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Self care

As well as our practice, there are many other local NHS services you can contact for health advice, information or treatment. Before you do, remember that you can treat many minor ailments such as colds, coughs and indigestion by keeping a well-stocked medicine cabinet at home. We suggest you keep the following:
  • Paracetamol and aspirin (children under 16 and people with asthma should not take aspirin)
  • Mild laxatives
  • Anti-diarrhoea medicines
  • Rehydration mixture
  • Indigestion remedy (for example, antacids)
  • Travel sickness tablet
  • Sunscreen (SPF15 or higher)
  • Sunburn treatment (for example, calamine)
  • Tweezers and sharp scissors
  • A thermometer
  • A selection of plasters, non-absorbent cotton wool, elastic bandages and dressings.
Your local pharmacy can also offer you advice and treatment for a range of minor ailments. Under the Pharmacy First scheme if you are exempt from prescription charges you will be able to get the same medicines your GP could have prescribed free of charge for head lice, temperature/fever, sore throat, earache, teething pain and pain relief for toothache.

To access the service go to your local Pharmacy First pharmacist– look out for posters in chemist windows, or in health centres and surgeries.

Nottingham NHS Urgent Care Centre

Nottingham NHS Walk-In-Centre        

Seaton House        
London Road        
NG2 4LA        

Opening Times 7:00am - 8:00pm

Seven days a week, including Bank Holidays and Christmas. No appointment is necessary.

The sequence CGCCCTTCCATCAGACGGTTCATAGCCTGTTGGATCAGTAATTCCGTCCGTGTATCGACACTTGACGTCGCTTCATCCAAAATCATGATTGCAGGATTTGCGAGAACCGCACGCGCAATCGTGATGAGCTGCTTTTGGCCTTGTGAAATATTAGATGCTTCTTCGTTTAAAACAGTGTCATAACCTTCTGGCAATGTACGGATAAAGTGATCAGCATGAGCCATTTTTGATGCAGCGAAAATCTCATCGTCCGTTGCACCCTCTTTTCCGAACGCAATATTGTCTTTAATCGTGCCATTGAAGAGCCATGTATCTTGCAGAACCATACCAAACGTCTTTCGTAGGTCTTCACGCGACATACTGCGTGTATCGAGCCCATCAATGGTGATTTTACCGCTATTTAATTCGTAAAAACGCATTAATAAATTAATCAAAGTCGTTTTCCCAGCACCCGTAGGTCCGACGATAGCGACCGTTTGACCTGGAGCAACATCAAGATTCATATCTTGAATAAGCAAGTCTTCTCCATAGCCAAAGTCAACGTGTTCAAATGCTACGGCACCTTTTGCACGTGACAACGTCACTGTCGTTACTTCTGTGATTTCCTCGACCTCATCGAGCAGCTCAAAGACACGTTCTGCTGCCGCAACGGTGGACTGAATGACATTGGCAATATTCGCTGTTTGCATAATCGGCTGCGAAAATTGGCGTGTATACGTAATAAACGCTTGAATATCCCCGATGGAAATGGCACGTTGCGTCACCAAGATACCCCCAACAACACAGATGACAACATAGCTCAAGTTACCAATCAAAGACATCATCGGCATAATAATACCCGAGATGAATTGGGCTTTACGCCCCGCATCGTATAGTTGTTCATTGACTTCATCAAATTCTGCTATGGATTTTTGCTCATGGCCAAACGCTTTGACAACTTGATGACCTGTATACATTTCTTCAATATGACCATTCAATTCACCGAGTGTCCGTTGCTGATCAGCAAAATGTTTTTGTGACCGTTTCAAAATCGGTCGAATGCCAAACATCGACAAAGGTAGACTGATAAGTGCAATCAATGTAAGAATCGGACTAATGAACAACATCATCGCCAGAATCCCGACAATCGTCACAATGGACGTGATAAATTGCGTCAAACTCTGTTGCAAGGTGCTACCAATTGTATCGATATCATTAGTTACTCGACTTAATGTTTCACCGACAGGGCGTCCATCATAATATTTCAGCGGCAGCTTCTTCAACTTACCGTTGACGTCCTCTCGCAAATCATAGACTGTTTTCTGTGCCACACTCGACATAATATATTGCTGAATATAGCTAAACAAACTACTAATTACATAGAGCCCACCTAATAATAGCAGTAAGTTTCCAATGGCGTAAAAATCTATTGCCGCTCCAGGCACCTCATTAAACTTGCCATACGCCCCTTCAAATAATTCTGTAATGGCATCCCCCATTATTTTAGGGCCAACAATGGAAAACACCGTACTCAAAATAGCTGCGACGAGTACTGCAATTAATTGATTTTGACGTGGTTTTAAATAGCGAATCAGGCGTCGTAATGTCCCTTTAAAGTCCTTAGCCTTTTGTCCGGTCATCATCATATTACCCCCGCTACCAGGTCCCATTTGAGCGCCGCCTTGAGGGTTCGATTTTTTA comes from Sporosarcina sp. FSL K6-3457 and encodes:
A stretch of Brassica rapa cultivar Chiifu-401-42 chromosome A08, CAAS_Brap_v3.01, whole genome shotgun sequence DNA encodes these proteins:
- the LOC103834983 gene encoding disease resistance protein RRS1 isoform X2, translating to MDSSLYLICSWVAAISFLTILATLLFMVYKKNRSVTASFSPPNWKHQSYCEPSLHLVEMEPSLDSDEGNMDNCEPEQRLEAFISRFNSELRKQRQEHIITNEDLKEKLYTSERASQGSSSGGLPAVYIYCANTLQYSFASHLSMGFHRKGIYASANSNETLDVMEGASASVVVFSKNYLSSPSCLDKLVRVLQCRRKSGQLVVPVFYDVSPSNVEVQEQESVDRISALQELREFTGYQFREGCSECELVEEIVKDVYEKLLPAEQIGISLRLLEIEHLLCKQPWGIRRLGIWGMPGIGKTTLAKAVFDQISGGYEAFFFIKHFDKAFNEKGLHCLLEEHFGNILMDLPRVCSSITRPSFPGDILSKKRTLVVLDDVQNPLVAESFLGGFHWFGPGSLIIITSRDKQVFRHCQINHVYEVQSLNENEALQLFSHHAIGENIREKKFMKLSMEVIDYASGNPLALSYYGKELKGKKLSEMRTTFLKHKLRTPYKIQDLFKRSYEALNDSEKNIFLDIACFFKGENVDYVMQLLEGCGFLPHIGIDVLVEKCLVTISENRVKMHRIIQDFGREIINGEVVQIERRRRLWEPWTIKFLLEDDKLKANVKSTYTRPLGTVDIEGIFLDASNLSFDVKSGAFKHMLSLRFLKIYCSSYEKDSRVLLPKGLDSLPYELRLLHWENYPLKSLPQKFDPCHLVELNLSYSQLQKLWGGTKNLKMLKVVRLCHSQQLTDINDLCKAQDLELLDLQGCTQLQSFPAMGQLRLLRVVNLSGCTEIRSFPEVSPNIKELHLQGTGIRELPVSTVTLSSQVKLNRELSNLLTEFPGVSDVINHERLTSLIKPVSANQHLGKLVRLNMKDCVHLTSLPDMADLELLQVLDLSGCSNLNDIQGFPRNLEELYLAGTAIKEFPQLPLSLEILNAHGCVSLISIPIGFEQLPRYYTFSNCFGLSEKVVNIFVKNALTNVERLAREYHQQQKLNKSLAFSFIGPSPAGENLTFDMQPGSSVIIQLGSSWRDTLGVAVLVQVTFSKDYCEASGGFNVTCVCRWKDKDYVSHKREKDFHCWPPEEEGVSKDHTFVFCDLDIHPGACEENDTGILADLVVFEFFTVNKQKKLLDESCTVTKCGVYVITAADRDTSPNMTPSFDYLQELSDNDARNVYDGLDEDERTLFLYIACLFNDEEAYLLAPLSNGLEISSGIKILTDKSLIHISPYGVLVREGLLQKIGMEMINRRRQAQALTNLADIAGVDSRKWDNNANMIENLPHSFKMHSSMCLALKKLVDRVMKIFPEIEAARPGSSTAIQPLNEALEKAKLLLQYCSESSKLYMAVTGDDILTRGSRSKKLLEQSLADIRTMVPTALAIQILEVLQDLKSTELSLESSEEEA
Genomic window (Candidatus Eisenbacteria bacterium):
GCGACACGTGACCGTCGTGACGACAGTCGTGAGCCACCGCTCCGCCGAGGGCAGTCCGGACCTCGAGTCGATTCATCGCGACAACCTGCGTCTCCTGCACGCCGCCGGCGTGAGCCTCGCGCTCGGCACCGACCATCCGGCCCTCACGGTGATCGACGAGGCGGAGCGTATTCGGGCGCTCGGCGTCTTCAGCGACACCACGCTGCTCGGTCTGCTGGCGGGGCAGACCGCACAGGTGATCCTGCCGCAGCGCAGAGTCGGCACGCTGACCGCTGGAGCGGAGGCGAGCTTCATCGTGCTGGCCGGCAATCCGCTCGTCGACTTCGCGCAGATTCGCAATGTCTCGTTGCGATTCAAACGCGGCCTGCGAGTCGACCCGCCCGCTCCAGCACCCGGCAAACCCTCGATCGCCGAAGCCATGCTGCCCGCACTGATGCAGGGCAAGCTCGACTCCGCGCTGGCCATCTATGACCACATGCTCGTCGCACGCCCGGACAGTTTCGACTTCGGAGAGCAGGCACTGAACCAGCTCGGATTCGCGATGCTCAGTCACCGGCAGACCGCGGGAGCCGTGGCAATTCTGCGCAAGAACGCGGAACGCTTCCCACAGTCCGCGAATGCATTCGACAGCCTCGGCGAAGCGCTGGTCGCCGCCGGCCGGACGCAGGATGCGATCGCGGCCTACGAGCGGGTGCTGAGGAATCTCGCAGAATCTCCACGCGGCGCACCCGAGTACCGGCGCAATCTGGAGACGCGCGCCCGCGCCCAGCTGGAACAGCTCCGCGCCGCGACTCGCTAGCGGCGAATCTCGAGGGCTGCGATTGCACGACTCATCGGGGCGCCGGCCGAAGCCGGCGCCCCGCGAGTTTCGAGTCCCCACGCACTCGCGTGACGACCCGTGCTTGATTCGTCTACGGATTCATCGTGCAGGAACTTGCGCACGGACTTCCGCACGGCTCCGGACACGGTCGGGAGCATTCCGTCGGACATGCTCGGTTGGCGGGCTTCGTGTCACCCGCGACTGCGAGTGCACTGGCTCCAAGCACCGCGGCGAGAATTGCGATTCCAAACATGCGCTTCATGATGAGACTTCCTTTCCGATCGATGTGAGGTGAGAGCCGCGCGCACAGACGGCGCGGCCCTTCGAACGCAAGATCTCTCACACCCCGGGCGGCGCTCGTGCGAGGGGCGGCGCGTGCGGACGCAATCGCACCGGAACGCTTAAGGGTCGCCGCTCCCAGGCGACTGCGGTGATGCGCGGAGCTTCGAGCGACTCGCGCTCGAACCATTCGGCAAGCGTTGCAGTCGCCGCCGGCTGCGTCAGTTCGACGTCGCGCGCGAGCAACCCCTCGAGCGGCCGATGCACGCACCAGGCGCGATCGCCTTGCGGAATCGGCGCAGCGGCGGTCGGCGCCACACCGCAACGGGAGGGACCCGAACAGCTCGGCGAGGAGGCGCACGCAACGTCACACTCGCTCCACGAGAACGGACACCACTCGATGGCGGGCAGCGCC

NHS Direct

NHS Direct offers free expert health information and advice 24 hours a day on 0845 46 47 or at their website.

For deaf people and those hard of hearing, a telephone service is available on 0845 606 4647. If English is not your preferred language, you can choose to use a confidential translation service.

NHS 111 – when it's less urgent than 999

NHS 111 is a new telephone service to make it easier for you to access local health services. If you live in Nottingham City, you can now call 111 when you need help fast, but it isn't a 999 emergency.

You can ring 111 24 hours a day, 365 days a year, to reach a full range of local health services, including out-of-hours doctors, community nurses, emergency dental care and late opening chemists.

111 will get you through to a team of highly-trained advisers, who are supported by experienced nurses. They will assess your symptoms and guide you to the right local service. Wherever possible, the NHS 111 team will transfer you directly to the people you need to speak to.

Calls from landlines and mobile phones are free – just like 999.

The NHS 111 service is Typetalk friendly (Typetalk is the national telephone relay service for people with communication difficulties) and NHS 111 call advisers have been trained to deal with callers using Typetalk.

When to call NHS 111

You should call 111 if: it's not a 999 emergency; you don't think it can wait for an appointment with your GP; or you don't know who to call for medical help. For more routine health needs, you should still contact your GP or dentist in the usual way, and for immediate, life-threatening emergencies, continue to call 999. If you are already receiving healthcare and a health professional has given you a specific telephone number to call when you are concerned about your condition, please continue to use that number.

Accident and Emergency / 999

Queens Medical Centre

Whatever the day or time, if you or someone else experiences severe chest pains, loss of blood, severe shortness of breath, collapse, or have suspected broken bones, go to your nearest accident and emergency or call 999.

Accident and emergency departments are open 24 hours a day, 365 days a year and can assess serious injuries and provide emergency treatment.

0115 942 3216
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